We have recently seen the release of a stunning allegation of patent infringement by a big pharma company. See further background courtesy of Yale law prof Amy Kapczynski here. (Even more here.) Unusually in this case, the patent holder is the US Department of Health and Human Services.
The government often licenses patents to industry (and holds quite a few of them), but no deal is in place with Gilead Sciences, maker of Truvada, an HIV drug. The medication is priced at up to $2,000 for a one-month supply, though the cost is reportedly much less than that, and the company notes that only approximately 20% of the patients who could benefit from it are receiving it now (up from 10% a couple years back). State Medicaid programs note that if they had access to the medication at lower prices, they could provide it to many more patients who need it.
The president called for eradicating HIV in the US by 2030 in his State of the Union address, but the current administration “has a mixed record” on this front (“including proposing changes to Medicare that would hit HIV-positive seniors especially hard, and firing all members of the Presidential Advisory Council on HIV/AIDS in 2018”).
Gilead and the federales are reportedly in discussions on a licensing deal but no details are public. (The government, unlike other patent holders, generally avoids enforcement litigation.)
Update 5/9/2019: HHS Secretary Azar tweeted news of a settlement. Here’s the first tweet in his thread:
I’m pleased to announce that as a result of discussions between the Trump Administration and Gilead Sciences, Inc., Gilead has agreed to make a historic donation of #HIV prevention medication for up to 200,000 individuals each year for up to 11 years.— Secretary Alex Azar (@SecAzar) May 9, 2019
Let’s explore what that means. About 100,000 US patients receive Truvada now, out of the over 1 million for whom it is an appropriate therapy. The cost in the U.S. is $24,000 a year; overseas it can be below $100. So the Secretary is accepting a $20 million per year commitment to protect $2.4 billion per year in current revenue, and much more if the drug is covered for the 90% of patients in the U.S. who aren’t getting it yet. (I’m using round numbers; figures are easily found on line.)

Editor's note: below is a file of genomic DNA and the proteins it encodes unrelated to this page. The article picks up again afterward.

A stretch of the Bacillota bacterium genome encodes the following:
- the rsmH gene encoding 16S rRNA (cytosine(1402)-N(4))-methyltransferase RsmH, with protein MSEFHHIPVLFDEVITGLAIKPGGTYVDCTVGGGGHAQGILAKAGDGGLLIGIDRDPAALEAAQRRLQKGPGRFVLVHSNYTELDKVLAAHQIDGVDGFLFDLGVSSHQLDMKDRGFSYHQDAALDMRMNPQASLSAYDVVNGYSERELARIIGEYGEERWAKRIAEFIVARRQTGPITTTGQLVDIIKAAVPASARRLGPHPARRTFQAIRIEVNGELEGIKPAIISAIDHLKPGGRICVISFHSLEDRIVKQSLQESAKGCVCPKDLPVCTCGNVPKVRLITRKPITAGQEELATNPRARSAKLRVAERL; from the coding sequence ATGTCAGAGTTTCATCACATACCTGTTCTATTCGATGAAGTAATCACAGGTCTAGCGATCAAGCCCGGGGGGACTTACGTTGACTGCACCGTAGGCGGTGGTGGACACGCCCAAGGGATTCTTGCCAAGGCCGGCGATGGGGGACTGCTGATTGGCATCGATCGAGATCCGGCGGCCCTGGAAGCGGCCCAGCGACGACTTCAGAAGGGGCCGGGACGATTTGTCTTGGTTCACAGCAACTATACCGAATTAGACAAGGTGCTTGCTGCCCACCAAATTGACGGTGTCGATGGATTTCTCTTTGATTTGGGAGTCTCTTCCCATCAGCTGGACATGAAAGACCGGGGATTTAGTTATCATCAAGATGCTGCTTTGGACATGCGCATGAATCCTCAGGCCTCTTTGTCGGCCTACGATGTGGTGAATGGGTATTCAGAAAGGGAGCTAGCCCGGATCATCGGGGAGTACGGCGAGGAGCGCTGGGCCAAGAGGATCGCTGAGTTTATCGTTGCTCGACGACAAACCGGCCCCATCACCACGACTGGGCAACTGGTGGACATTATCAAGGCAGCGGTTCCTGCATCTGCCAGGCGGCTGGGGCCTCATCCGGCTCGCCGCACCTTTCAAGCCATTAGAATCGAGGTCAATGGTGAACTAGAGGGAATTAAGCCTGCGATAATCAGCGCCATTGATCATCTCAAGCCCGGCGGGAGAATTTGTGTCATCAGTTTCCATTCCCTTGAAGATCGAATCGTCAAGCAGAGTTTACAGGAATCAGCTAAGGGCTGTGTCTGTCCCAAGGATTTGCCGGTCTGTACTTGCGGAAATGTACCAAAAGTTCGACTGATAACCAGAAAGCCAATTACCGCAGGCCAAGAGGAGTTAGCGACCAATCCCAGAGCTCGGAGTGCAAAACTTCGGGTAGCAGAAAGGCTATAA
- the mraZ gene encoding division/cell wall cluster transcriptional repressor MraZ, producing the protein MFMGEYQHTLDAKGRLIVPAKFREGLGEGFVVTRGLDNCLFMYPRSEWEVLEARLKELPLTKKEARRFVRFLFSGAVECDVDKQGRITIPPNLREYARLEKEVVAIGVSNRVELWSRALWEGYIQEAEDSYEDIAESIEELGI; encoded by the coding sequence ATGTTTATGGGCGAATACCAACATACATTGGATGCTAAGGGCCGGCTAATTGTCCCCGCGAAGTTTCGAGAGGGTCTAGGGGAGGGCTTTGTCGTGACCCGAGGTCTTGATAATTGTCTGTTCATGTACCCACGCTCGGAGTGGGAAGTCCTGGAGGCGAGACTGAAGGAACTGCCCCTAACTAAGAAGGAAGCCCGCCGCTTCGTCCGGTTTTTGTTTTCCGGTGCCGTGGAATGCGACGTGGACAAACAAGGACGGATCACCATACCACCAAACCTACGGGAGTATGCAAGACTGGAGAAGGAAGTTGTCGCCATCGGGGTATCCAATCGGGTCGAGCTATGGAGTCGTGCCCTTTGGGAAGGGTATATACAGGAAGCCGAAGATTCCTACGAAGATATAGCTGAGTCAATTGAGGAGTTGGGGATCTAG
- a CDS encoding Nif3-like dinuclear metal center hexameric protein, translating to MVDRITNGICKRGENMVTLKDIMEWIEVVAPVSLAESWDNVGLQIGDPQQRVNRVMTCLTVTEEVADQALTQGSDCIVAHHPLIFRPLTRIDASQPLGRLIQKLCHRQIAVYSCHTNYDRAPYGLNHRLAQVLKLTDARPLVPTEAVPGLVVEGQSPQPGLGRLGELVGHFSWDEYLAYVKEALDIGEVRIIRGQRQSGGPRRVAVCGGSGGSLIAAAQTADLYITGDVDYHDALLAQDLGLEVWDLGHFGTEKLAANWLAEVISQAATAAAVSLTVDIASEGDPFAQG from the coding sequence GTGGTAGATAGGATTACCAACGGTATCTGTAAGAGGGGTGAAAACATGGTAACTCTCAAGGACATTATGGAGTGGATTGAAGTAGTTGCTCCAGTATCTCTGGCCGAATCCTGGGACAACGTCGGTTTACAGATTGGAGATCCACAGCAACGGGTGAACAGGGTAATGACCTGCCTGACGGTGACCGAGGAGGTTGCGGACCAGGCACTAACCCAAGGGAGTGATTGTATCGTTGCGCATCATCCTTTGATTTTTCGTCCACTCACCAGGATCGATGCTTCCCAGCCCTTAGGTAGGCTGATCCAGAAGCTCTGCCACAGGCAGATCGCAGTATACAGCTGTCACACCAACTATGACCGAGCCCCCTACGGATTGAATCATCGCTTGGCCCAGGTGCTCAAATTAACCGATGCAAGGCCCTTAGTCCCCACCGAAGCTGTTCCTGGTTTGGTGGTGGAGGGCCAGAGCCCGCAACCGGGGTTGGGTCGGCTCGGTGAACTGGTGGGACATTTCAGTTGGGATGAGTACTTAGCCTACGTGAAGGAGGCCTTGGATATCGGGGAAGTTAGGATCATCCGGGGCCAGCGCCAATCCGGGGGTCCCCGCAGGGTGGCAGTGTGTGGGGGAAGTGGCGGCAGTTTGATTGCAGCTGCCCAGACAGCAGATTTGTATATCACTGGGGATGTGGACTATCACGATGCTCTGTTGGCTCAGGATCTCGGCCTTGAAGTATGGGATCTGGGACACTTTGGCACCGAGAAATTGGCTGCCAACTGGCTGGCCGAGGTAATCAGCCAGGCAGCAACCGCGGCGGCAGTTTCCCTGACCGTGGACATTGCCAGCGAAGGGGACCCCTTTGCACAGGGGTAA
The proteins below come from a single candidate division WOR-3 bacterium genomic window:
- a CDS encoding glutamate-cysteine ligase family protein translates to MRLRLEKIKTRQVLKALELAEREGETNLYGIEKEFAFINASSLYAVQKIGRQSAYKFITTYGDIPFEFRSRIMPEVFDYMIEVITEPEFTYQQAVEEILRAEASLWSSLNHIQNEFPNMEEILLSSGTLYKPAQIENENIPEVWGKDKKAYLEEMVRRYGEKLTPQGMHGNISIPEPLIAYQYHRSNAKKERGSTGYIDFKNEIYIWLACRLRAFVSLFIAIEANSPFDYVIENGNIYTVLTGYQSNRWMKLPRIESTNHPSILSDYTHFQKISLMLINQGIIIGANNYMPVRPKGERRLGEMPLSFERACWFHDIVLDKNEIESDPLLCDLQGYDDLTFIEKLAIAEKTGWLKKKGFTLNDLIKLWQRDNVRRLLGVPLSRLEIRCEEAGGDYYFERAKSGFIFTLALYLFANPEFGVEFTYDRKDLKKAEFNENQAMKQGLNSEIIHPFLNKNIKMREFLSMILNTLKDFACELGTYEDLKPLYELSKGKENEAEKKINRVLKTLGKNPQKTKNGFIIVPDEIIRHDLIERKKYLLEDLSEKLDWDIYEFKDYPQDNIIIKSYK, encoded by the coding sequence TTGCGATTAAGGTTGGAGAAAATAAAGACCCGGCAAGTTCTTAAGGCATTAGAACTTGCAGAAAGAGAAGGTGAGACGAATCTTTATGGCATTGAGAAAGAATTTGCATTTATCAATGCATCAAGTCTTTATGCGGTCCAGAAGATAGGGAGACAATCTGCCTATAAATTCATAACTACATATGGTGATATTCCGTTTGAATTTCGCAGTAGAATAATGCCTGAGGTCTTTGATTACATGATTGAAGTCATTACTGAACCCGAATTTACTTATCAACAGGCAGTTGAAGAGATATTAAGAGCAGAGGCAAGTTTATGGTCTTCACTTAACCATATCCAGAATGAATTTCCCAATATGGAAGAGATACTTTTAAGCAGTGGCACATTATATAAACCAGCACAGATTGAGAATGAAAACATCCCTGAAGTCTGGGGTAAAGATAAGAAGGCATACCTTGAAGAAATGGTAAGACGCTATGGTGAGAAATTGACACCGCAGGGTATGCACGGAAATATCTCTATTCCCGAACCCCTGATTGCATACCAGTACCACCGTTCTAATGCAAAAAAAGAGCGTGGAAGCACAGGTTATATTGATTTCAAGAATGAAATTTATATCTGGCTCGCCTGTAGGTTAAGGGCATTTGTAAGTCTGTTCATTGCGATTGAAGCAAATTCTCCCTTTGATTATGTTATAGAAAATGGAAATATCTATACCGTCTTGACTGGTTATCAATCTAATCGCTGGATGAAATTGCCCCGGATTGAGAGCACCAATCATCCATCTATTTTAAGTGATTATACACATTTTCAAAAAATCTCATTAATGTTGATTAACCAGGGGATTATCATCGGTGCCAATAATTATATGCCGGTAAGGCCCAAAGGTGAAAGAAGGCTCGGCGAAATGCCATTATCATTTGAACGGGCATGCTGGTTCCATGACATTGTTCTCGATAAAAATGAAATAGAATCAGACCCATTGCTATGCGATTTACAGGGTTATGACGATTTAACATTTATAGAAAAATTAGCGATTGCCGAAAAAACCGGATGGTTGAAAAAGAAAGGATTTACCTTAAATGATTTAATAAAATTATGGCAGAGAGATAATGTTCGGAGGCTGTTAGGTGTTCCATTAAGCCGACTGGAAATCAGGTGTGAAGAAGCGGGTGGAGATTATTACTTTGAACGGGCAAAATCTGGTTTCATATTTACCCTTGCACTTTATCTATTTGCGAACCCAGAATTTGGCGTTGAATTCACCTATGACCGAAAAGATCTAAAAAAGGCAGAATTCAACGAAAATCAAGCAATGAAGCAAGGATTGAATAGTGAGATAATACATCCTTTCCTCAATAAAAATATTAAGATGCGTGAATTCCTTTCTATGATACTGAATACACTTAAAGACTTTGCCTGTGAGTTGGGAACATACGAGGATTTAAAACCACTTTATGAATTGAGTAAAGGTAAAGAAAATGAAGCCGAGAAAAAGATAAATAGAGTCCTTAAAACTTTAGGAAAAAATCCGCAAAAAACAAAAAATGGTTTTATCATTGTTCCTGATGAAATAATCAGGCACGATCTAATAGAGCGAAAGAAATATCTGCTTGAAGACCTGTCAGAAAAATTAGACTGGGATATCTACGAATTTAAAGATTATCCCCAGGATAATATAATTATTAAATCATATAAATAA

Widening the frame, it is worth noting that many innovations developed or discovered using federal funds (even if not at federal agencies) have been commercialized over the years by research universities, their health systems, and by companies they have spun out. Under our current system, the institution receives a licensing fee, but the federales do not — yet the government (and, indirectly, each and every one of us) ultimately foots the bill through federal and state health care programs.
One such innovation (and patent, and patent dispute) that has received much attention in recent years is CRISPR, but the issue with the patent system goes back further, even beyond the BRCA patent litigation (focused on the issue of whether something occurring in nature may be patented — it can’t), to the foundation of the now decades-long stream of patents issued to university-based researchers whose work is sponsored by federal grants.
Here’s a précis of the issue, and some possible solutions, drawn from a law review article:
By transferring ownership rights of federally funded inventions to non-government contractors and their subsequent licensees, the University and Small Business Patent Procedures Act of 1980 (Bayh-Dole Act) gives private actors unprecedented rights to intellectual property that was cultivated with public money….
Proponents argue that the Bayh-Dole Act has led to economic growth, particularly in the biotechnology industry. Critics counter that Bayh-Dole has negatively affected the practice and norms of science, created “anticommons” problems, contributed to patent hold-ups, and led to unnecessary increases in consumer prices….
Three suggestions, espoused in some form by a number of tech-transfer academics, are proffered here. First, a percentage of Bayh-Dole tech-transfer income should be sent back to federal funding agencies [to offset the “double taxation” problem of having one federal agency fund research and another federal agency pay for the end product of that research, and to otherwise allow the funder of the research to share in the economic value of the results]. Second, any researcher receiving federal funds should be allowed to use, for research purposes, all inventions developed with federal money. Finally, underutilized patents should be placed in the public domain to be monitored and exchanged through a national tech-transfer office. Implementing these three changes could go a long way to giving the taxpayer direct returns on some of the many billions of dollars spent every year on research in the United States.
Academic medicine technology transfer offices are doing a land-office business, reaping enormous benefits under the Bayh-Dole Act. While few would argue that there should be no rewards granted to those who take on risk in commercializing inventions as well as those who actually do the inventing, the balance of risk and reward may be ripe for review.